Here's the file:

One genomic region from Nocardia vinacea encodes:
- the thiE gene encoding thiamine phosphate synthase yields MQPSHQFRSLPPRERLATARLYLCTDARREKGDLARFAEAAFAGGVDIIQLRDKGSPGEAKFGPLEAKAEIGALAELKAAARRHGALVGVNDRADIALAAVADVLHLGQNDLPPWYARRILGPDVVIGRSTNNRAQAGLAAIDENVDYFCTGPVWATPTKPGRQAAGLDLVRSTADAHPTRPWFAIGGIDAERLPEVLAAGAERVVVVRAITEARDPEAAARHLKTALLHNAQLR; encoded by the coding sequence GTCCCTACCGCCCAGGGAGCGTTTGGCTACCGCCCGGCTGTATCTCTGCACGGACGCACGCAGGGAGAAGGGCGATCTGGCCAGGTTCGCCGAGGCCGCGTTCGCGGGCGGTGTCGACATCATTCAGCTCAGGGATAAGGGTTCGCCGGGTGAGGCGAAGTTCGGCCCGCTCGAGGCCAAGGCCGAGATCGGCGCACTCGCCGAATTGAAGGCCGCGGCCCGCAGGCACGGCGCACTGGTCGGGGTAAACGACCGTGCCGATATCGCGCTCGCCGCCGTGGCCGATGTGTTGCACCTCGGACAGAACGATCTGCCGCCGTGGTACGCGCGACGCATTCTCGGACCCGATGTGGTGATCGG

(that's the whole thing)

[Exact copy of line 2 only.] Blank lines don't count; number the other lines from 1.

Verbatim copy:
- the thiE gene encoding thiamine phosphate synthase yields MQPSHQFRSLPPRERLATARLYLCTDARREKGDLARFAEAAFAGGVDIIQLRDKGSPGEAKFGPLEAKAEIGALAELKAAARRHGALVGVNDRADIALAAVADVLHLGQNDLPPWYARRILGPDVVIGRSTNNRAQAGLAAIDENVDYFCTGPVWATPTKPGRQAAGLDLVRSTADAHPTRPWFAIGGIDAERLPEVLAAGAERVVVVRAITEARDPEAAARHLKTALLHNAQLR; encoded by the coding sequence GTCCCTACCGCCCAGGGAGCGTTTGGCTACCGCCCGGCTGTATCTCTGCACGGACGCACGCAGGGAGAAGGGCGATCTGGCCAGGTTCGCCGAGGCCGCGTTCGCGGGCGGTGTCGACATCATTCAGCTCAGGGATAAGGGTTCGCCGGGTGAGGCGAAGTTCGGCCCGCTCGAGGCCAAGGCCGAGATCGGCGCACTCGCCGAATTGAAGGCCGCGGCCCGCAGGCACGGCGCACTGGTCGGGGTAAACGACCGTGCCGATATCGCGCTCGCCGCCGTGGCCGATGTGTTGCACCTCGGACAGAACGATCTGCCGCCGTGGTACGCGCGACGCATTCTCGGACCCGATGTGGTGATCGG